"Late Freight" was recorded circa December 7th 1947 in Chicago. The "Sonny Thompson Quintet" consisted of Sonny Thompson, The Sharps and Flats and Eddie Chamblee. In other words the exact same line up which recorded "Long Gone, Part 2." Personnel: Eddie Chamblee (tenor sax), Sonny Thompson (piano), Alvin Garrett (guitar), Leroy Morrison (bass), Thurman "Red" Cooper (drums).

"Sonny's Return" was recorded circa December 24th 1947 with the same personnel as above, minus Eddie Chamblee.

"Late Freight" was released in August 1948 and was the follow up to the huge hit “Long Gone” which had been released in March 1948 and had become the third biggest R&B seller of the year, tucked in behind Lonnie Johnson’s “Tomorrow Night” and Julia Lee’s “King Size Papa.” Among the discs it outsold were “Good Rockin’ Tonight” by Wynonie Harris, “I Want a Bowlegged Woman” by Bull Moose Jackson, and Hal Singer’s frantic honker “Cornbread” which featured every rock ‘n’ roll riff ever known to man or womankind.

On “Late Freight,”  the “Long Gone” formula for success was repeated with Eddie Chamblee being recalled to the fray to lay down more great tenor sax work over a moody slow boogie which evoked the sound of a steady moving train going clickety clack over the tracks – yeah, blues in the night! “Late Freight” was another hit for Sonny, being the eleventh top selling disc of 1948 and along with “Long Gone” it helped to make him the third best selling R&B artist of that year with Bull Moose Jackson securing the top spot and Louis Jordan coming in as the second top selling artist.

With many thanks to El Enmascadero for the rips from shellac and label shots of the original 78rpm disc.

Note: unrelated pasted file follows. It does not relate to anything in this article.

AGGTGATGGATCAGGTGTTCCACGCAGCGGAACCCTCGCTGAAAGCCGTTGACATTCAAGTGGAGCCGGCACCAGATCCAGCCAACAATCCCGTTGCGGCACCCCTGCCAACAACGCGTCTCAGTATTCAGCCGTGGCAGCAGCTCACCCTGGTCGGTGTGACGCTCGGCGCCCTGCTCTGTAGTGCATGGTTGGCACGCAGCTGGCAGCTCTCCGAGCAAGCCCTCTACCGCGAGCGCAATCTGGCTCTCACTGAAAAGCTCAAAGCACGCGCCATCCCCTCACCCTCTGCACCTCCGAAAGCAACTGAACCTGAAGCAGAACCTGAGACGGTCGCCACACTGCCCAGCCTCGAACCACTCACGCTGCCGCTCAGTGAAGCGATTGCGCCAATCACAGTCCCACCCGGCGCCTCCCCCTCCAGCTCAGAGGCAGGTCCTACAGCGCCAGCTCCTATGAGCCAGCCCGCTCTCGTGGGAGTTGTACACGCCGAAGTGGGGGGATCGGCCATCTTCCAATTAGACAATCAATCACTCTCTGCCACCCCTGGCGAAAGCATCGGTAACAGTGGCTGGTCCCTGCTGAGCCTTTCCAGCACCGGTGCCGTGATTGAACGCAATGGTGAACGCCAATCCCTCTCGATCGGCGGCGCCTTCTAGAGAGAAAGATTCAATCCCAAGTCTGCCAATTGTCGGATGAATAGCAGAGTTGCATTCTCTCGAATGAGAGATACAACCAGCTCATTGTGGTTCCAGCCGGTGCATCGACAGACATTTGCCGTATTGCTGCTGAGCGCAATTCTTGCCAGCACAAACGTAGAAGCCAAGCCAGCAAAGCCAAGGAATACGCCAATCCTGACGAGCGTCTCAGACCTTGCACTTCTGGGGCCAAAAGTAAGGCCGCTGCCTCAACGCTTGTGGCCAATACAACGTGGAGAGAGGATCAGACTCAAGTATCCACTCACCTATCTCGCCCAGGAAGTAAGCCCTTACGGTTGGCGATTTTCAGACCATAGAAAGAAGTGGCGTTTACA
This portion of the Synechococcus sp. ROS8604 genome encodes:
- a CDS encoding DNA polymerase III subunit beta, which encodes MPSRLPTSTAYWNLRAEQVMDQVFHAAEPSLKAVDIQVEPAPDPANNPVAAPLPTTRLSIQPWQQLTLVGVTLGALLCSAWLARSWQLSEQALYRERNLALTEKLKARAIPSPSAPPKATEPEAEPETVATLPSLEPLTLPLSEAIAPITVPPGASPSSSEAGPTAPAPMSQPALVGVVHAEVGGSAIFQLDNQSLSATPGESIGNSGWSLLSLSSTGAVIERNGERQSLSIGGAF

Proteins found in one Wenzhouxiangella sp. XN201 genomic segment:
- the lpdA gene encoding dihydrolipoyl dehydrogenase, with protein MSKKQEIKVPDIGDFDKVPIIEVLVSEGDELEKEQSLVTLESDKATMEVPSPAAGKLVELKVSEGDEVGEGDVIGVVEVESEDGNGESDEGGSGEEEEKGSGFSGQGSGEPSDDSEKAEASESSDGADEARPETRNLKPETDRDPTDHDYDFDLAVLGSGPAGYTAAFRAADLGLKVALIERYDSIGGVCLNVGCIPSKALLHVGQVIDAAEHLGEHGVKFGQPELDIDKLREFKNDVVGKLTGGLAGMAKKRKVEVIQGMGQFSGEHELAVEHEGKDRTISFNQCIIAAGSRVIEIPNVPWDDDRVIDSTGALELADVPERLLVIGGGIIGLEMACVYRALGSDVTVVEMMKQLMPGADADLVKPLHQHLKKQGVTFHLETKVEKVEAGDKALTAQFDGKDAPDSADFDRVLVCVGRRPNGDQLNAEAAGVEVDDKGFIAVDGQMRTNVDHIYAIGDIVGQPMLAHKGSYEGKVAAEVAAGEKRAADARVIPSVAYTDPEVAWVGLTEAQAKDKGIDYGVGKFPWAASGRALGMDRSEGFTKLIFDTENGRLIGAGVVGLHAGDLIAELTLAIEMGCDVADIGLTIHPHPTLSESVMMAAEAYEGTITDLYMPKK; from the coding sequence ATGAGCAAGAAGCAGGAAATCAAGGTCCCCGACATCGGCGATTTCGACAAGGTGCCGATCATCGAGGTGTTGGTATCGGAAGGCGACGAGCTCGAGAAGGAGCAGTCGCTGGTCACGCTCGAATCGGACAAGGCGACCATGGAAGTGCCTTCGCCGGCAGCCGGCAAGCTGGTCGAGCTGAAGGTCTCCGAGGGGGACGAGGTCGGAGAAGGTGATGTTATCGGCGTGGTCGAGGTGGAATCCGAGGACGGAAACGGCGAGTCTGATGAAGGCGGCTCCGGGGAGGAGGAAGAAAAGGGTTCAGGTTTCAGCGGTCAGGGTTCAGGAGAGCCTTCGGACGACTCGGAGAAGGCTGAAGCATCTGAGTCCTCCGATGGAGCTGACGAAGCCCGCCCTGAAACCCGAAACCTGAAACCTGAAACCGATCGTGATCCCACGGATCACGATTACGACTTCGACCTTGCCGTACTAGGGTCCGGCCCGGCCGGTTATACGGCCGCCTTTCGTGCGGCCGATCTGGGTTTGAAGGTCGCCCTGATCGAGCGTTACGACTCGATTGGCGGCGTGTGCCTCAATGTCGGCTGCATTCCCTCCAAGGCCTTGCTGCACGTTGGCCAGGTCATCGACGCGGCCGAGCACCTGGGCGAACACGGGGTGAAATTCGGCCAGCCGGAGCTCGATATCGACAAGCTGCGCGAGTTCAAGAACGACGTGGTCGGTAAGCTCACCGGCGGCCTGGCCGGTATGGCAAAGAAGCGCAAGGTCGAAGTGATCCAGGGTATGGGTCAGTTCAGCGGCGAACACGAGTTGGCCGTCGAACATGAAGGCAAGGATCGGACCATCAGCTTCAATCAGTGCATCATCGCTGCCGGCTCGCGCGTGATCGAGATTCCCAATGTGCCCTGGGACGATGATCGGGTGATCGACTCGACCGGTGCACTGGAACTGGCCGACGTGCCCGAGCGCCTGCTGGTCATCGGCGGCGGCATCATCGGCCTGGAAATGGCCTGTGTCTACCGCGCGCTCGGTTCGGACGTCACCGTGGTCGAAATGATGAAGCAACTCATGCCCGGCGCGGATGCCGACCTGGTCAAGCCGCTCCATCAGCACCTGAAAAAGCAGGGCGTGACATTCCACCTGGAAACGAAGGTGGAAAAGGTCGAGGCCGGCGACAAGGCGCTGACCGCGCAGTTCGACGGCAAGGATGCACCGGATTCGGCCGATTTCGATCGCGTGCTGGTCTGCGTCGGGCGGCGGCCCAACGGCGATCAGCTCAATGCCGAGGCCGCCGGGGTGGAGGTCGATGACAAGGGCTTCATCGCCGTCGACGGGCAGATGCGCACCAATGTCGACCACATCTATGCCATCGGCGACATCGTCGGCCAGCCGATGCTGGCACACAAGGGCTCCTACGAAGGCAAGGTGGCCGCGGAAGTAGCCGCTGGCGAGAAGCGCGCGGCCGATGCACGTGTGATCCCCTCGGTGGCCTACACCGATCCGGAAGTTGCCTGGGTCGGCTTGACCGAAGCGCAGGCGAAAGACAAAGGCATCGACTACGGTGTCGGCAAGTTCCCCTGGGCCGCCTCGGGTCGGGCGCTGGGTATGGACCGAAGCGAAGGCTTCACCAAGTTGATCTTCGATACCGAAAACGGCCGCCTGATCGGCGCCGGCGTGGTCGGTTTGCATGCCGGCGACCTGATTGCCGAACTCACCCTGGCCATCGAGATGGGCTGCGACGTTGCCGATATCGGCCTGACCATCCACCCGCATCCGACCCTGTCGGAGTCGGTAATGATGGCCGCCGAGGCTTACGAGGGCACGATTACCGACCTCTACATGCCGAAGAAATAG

Tuesday, 4 January 2011

Lovers Lament / Miss Betty’s Blues – Joe Liggins and his Honeydrippers (Exclusive 213)



Recorded in Los Angeles, 1946. Personnel: Joe Liggins (vocal, piano), Little Willie Jackson (alto, baritone saxes), James Jackson (tenor sax), Frank Pasley (guitar), Red Callender (bass), Peppy Prince (drums).






Joe Liggins had a massive hit in the race charts in 1945 with the two part riffer “The Honeydripper.” He was one of a number of jump blues artists who helped launch the first wave of rhythm and blues music on the West Coast as World War Two drew to a close. Los Angeles became a centre for the new music as independent record companies such as Exclusive, Modern, Aladdin, Specialty and others started up to cater for the increasing popularity of performers like Roy Milton, Jack McVea, T-Bone Walker, Johnny Moore’s Three Blazers, Ivory Joe Hunter and Johnny Otis.

This disc represents quite a change in mood from "The Honeydripper" with "Lovers Lament" finding Joe in a mellow and sentimental mood while "Miss Betty's Blues" has an air of melancholy and loss about it.

The origins of  “Miss Betty’s Blues” go back well before “The Honeydripper,” as Joe related in an interview quoted in Peter Grendysa’s sleeve notes for the Jukebox Lil LP “Darktown Strutters Ball.”

“I wrote that tune for a girl named Betty. Before I got my own band or even played with a band, I came to Los Angeles to play piano for Betty. I had met Betty in San Diego at the Creole Palace – called the Douglas nightclub. She needed a pianist and I knew I was coming to Los Angeles to live when I got married, so I wanted a line to a job. I came up and started accompanying Betty in a night club, mostly after hours.

“Betty would fall in love with these guys and she’d go with a guy for maybe two or three months, and they’d break up. I’d pick her up for work and she’d be all morose and sad and she’d perform that way. And I just wrote the tune – ‘Miss Betty’s got the blues, ‘cause her man is gone …”

Joe Liggins’ “The Honeydripper” LP on Jukebox Lil is posted here.

Many thanks to El Enmascarado for original 78rpm label scans and rips from shellac.